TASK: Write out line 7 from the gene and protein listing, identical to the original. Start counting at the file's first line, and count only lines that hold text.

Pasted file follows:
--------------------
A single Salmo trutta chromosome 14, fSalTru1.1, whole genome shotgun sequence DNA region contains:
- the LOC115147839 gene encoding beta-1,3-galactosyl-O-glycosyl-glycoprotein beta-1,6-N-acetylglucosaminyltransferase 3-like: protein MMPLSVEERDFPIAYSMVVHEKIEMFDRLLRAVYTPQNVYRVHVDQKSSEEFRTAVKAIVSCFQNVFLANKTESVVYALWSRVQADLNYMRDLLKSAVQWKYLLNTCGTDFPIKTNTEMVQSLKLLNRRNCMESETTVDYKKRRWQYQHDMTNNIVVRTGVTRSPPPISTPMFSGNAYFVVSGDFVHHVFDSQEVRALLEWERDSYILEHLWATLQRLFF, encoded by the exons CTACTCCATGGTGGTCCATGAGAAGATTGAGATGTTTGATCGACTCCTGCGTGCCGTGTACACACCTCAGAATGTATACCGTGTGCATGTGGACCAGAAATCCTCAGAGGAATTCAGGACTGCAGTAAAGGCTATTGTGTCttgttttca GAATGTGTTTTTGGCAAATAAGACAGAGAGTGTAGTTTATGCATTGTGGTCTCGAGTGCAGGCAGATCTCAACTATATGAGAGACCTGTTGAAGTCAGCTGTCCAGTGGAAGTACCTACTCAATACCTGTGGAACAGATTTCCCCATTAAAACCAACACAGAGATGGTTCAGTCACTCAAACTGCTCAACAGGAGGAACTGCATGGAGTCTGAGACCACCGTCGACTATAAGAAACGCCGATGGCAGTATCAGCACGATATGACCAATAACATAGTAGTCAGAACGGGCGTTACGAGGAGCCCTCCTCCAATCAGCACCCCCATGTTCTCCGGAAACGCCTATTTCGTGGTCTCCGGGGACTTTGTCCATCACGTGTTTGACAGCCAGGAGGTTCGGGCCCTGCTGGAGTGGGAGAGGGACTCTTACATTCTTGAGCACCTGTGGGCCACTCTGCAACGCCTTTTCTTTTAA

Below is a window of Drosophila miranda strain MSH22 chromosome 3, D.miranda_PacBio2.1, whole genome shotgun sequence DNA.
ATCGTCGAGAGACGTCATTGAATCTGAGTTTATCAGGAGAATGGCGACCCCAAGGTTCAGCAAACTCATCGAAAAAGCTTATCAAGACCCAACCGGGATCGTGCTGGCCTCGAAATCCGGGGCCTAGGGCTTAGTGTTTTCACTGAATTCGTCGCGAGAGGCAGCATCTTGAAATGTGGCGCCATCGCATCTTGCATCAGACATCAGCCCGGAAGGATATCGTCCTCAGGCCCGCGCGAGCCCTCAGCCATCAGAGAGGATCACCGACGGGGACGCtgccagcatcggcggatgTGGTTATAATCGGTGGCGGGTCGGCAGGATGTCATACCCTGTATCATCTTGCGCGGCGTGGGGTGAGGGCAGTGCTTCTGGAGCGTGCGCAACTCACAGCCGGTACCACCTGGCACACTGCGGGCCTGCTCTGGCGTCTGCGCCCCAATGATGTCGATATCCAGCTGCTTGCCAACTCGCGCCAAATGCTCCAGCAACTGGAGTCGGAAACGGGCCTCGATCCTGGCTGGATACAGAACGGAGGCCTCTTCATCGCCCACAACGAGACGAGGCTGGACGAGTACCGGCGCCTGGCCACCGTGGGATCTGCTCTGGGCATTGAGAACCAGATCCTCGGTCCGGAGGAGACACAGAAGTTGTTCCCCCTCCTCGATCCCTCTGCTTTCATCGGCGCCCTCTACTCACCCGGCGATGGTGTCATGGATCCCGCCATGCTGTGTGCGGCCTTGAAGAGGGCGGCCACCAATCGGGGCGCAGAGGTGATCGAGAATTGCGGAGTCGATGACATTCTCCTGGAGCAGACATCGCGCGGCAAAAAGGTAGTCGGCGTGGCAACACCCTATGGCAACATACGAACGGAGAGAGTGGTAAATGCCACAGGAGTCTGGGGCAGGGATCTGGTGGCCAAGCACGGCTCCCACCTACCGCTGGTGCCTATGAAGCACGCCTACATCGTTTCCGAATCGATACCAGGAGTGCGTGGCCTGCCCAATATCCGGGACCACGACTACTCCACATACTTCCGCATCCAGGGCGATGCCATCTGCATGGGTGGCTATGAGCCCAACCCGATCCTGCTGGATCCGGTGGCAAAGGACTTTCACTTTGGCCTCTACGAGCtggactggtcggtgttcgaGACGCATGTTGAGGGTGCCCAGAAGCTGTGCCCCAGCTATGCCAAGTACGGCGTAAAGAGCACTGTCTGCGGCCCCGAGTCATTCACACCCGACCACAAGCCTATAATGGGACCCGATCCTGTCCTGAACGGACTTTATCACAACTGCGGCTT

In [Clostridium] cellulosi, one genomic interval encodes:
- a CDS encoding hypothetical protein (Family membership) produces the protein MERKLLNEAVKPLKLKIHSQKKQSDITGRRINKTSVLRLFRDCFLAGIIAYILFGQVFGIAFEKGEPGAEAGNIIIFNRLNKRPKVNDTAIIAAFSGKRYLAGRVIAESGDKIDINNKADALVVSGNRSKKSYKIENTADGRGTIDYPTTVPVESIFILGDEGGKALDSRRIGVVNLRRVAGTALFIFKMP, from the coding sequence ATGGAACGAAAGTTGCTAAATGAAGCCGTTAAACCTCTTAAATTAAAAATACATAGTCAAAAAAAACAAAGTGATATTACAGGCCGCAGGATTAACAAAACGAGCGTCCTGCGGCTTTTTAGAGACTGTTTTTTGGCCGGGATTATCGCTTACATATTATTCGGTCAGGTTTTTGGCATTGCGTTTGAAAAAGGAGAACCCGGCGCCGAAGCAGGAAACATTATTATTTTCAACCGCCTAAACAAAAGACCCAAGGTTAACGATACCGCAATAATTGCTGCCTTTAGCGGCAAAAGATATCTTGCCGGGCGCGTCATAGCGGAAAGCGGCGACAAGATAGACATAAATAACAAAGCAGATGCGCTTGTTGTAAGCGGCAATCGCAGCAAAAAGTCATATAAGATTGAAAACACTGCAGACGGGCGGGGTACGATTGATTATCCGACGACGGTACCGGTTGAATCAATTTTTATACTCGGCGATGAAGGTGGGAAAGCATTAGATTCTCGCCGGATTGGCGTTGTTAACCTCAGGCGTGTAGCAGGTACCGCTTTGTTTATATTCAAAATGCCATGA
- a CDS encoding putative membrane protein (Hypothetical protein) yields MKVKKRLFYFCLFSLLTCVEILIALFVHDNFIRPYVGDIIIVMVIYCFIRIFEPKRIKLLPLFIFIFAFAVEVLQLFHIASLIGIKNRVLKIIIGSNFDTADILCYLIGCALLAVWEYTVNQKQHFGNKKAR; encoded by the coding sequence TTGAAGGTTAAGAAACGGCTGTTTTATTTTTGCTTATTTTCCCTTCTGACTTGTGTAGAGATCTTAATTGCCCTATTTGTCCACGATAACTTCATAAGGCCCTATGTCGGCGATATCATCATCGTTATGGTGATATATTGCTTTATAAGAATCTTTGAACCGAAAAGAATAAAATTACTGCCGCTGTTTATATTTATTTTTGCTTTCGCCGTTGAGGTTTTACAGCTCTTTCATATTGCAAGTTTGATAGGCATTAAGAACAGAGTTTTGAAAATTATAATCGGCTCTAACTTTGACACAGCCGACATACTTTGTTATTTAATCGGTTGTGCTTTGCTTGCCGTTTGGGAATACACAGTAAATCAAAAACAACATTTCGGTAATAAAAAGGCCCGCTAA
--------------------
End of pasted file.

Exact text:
- a CDS encoding putative membrane protein (Hypothetical protein) yields MKVKKRLFYFCLFSLLTCVEILIALFVHDNFIRPYVGDIIIVMVIYCFIRIFEPKRIKLLPLFIFIFAFAVEVLQLFHIASLIGIKNRVLKIIIGSNFDTADILCYLIGCALLAVWEYTVNQKQHFGNKKAR; encoded by the coding sequence TTGAAGGTTAAGAAACGGCTGTTTTATTTTTGCTTATTTTCCCTTCTGACTTGTGTAGAGATCTTAATTGCCCTATTTGTCCACGATAACTTCATAAGGCCCTATGTCGGCGATATCATCATCGTTATGGTGATATATTGCTTTATAAGAATCTTTGAACCGAAAAGAATAAAATTACTGCCGCTGTTTATATTTATTTTTGCTTTCGCCGTTGAGGTTTTACAGCTCTTTCATATTGCAAGTTTGATAGGCATTAAGAACAGAGTTTTGAAAATTATAATCGGCTCTAACTTTGACACAGCCGACATACTTTGTTATTTAATCGGTTGTGCTTTGCTTGCCGTTTGGGAATACACAGTAAATCAAAAACAACATTTCGGTAATAAAAAGGCCCGCTAA